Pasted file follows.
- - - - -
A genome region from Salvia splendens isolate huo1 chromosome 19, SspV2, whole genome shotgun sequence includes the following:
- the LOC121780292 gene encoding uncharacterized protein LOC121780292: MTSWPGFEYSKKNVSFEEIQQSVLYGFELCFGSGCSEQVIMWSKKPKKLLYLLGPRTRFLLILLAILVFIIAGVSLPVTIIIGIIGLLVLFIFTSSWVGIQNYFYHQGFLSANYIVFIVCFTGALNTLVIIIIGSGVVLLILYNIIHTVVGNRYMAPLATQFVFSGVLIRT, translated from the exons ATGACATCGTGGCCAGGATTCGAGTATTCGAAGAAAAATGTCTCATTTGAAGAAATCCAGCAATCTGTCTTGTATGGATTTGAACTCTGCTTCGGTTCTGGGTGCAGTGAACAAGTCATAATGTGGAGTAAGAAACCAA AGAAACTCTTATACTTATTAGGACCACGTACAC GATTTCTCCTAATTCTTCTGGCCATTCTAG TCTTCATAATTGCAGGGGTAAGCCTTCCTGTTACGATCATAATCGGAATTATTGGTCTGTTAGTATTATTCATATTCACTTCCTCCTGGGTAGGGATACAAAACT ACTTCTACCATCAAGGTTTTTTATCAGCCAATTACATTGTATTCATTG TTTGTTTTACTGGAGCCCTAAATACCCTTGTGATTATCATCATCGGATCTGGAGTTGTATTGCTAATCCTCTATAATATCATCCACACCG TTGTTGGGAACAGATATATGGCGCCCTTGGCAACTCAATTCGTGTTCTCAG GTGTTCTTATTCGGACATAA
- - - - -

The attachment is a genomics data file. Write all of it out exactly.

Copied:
A genome region from Salvia splendens isolate huo1 chromosome 19, SspV2, whole genome shotgun sequence includes the following:
- the LOC121780292 gene encoding uncharacterized protein LOC121780292: MTSWPGFEYSKKNVSFEEIQQSVLYGFELCFGSGCSEQVIMWSKKPKKLLYLLGPRTRFLLILLAILVFIIAGVSLPVTIIIGIIGLLVLFIFTSSWVGIQNYFYHQGFLSANYIVFIVCFTGALNTLVIIIIGSGVVLLILYNIIHTVVGNRYMAPLATQFVFSGVLIRT, translated from the exons ATGACATCGTGGCCAGGATTCGAGTATTCGAAGAAAAATGTCTCATTTGAAGAAATCCAGCAATCTGTCTTGTATGGATTTGAACTCTGCTTCGGTTCTGGGTGCAGTGAACAAGTCATAATGTGGAGTAAGAAACCAA AGAAACTCTTATACTTATTAGGACCACGTACAC GATTTCTCCTAATTCTTCTGGCCATTCTAG TCTTCATAATTGCAGGGGTAAGCCTTCCTGTTACGATCATAATCGGAATTATTGGTCTGTTAGTATTATTCATATTCACTTCCTCCTGGGTAGGGATACAAAACT ACTTCTACCATCAAGGTTTTTTATCAGCCAATTACATTGTATTCATTG TTTGTTTTACTGGAGCCCTAAATACCCTTGTGATTATCATCATCGGATCTGGAGTTGTATTGCTAATCCTCTATAATATCATCCACACCG TTGTTGGGAACAGATATATGGCGCCCTTGGCAACTCAATTCGTGTTCTCAG GTGTTCTTATTCGGACATAA